Voice acting is an industry full of exciting opportunities and one that many actors are curious about breaking into. Jobs in the industry can range from voicing characters for animation and video games, providing voice-overs for advertisements and informational material, to the recording of audiobooks. While working as a voice actor requires some of the same skills as acting for film or theatre, it’s still a very different ball game. In film and theatre, you have other actors, sound, lighting and set to get you in the creative zone. But in voice acting, you only have your imagination!
There are a number of ways to become a voice actor. Most voice over artists have received some formal acting training. Creating a demo reel, and signing with a voice over agent is the best way to secure voice acting auditions and opportunities. You can also get involved by finding work at a recording studio or working from a home studio.
By the end of this article, you’ll be armed with the knowledge you need to start building a voice-over career. I interviewed Will Cottle, an actor who recently voiced the role of Ivan in the animated series 100% Wolf: Legend of the Moonstone for ABC. Cottle has worked as an actor since he was a child, and 100% Wolf was his first role as a voice actor. Here are some of Will’s top tips:
What Is A Voice Over Actor?
A voice over actor is one of the coolest jobs on the planet (in my humble opinion). Whether you are the voice of a new animation, or narrating a new audiobook, you make money and tell stories with your voice. Most of the work of a voice over artist is done in a professional recording studio. Normally you are paid very well for a short amount of time in the studio. But while it’s a flexible, fun and well-paying gig, don’t be fooled: voice over takes a lot of skill. Fortunately, if you are an actor, you likely already have the relevant skills under your belt.
How To Become A Voice Actor
1. Get Training
As with any form of acting, it is important to train and develop your skills. For voice acting, you want to train your voice so it is clear, resonant and versatile.
In the world of film, you can get away with whispering or mumbling on screen. This means if you have only trained in screen acting it can be difficult to fully unlock and harness the power of your voice. Taking theatre classes or performing in plays can help you to find the level of clarity and resonance necessary for working as a voice actor.
If you can find classes specific to voice, this is even better! When you train your voice, there is a creative component to it as you’ll learn how to do different voices. But there is also a technical component, as you’ll learn about the anatomy of your voice: your pitch, range, control and where to find your resonance.
A pricier, but potentially worthwhile option, is to work privately with a voice acting coach. You can undertake private lessons to help strengthen your voice; you might even see a voice acting coach if you book a big job and want a certain skill set polished or improved, such as a particular accent. Try to find a coach who has worked recently in the voice industry. Anyone can advertise themselves as a coach, so the challenge is finding the right one. StageMilk also offers voice over courses in certain cities around the world:
2. Know Your Instrument
Part of training to become a voice actor is “knowing your instrument”. As an actor, this instrument is your body and, specifically, your voice.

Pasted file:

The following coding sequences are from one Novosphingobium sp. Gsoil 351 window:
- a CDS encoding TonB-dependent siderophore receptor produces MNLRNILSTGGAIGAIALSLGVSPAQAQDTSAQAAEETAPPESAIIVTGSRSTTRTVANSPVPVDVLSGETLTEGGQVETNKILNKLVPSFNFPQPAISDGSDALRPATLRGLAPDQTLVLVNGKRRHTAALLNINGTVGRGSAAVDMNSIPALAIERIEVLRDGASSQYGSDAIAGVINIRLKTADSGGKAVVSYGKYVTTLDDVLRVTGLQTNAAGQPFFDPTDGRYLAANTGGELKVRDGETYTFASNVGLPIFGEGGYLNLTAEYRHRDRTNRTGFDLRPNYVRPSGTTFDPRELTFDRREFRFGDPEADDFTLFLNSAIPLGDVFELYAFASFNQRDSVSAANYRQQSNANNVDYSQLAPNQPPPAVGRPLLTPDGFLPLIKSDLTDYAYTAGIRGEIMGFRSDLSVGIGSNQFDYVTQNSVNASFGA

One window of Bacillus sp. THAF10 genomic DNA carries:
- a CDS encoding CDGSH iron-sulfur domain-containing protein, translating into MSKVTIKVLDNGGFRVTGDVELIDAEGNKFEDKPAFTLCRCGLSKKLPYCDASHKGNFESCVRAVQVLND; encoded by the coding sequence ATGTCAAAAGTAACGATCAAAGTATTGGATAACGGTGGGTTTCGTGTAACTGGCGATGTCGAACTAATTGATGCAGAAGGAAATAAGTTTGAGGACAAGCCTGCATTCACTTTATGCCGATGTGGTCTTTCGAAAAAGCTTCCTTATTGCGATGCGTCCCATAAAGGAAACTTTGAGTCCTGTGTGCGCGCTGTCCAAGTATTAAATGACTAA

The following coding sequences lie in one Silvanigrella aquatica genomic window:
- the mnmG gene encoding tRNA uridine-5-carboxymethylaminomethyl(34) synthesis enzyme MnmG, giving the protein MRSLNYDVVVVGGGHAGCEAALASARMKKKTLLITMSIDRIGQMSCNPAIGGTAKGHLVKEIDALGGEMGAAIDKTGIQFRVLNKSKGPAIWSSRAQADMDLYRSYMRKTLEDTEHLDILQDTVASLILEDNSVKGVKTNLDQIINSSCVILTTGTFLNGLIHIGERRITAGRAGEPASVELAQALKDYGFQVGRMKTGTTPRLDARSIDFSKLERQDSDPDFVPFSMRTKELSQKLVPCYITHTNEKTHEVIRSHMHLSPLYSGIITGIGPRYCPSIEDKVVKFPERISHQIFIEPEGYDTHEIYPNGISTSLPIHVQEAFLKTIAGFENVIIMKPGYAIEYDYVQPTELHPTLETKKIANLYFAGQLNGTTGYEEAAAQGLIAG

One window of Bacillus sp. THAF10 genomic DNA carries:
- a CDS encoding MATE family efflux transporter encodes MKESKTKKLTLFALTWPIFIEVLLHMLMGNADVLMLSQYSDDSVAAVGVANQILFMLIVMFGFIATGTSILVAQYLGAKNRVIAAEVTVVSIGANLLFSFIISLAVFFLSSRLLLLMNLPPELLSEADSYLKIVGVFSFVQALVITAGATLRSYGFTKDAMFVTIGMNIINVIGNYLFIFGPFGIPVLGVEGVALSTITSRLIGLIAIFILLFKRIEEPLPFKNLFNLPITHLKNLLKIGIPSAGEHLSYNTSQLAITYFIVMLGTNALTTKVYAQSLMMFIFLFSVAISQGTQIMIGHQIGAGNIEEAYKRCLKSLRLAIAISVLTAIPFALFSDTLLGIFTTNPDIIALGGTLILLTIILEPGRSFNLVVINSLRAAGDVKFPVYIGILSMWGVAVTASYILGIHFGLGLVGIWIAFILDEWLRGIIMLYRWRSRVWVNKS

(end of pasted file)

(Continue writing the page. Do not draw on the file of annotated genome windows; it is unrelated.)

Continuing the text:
“You can tell when someone’s got their whole body, their whole diaphragm, into the line and into their performance. Even though you can’t see them, you can just hear them,” Will Cottle said.
To get your “whole body” into a performance, you should learn about breath control, diaphragmatic breathing (breathing while engaging a muscle called the diaphragm) and understand the muscles that create sound.
It will be helpful to find your ‘head voice’ and ‘chest voice’. Your chest voice is your low and full-sounding register that is produced by your vocal cords. If you are using this register, you will usually feel it resonating in your chest. Whereas your head voice is your upper register. This is a brighter sound which you will feel resonating in your head. Learning to access both of these voices can help you to improve your range and create different character voices.
Knowing your instrument is also important as it will protect you from vocal damage. You want to be able to spend a day working in a recording booth without returning home with a sore throat, croaking like a frog. Check out this page for some specific voice warm ups.
Learn more about improving your articulation and diction with Andy on our YouTube channel:
3. Invest In Voice Over Recording Software
If you have a voice agent and are asked to audition for a voice project, you will want to already be familiar with the recording software you’ll be using. To get ahead, learn about this software and practice recording in your own time. Download Adobe Audition or Premiere Pro and get yourself a good quality microphone. This doesn’t mean you need to fork out hundreds on it – Adobe Audition is free and there are some affordable microphones out there.
“There’s a danger when you’re doing voice auditions that you just get too caught up in the actual performance to realise that they’re very hyper-critical about your mic technique and your sound. That can really make or break a take.” Cottle said.
While the performance is important, getting a call-back for a voice audition also depends on your recordings being clear and well-edited. “I remember the feedback I got when I got the call back was: ‘This is a really professionally made audition,”” Cottle said. “If you have an audition, be really across polishing and curating the tape you go for, because if you do a million tapes and get a good one, you want to be able to put every bit of polish on it.”
Train yourself to learn what good quality audio sounds like. You will learn how to tell when you’re popping (blasting out air on P and B sounds), or when you’re too close to the microphone, or too far away, or when the microphone is picking up on background noise. There are some great resources out there on this, but you can learn a lot from simply playing around with the software and listening back to yourself.
For more advice on voice over gear, check out: Voice Over Equipment Guide
4. Create A Voice-Over Demo Reel
This is similar to having a showreel for film acting. A reel is important because your agent can use it to show casting directors what you can do. While it is possible to create a DIY voice reel, it is best to only do this if you are familiar with the recording software and confident enough to create good quality audio. Otherwise, it is best to hire someone to produce it for you professionally. If you’re wanting to produce your own showreel, get inspired by the voice reels of other actors currently working in the industry: learn what works, and what will showcase your talent best.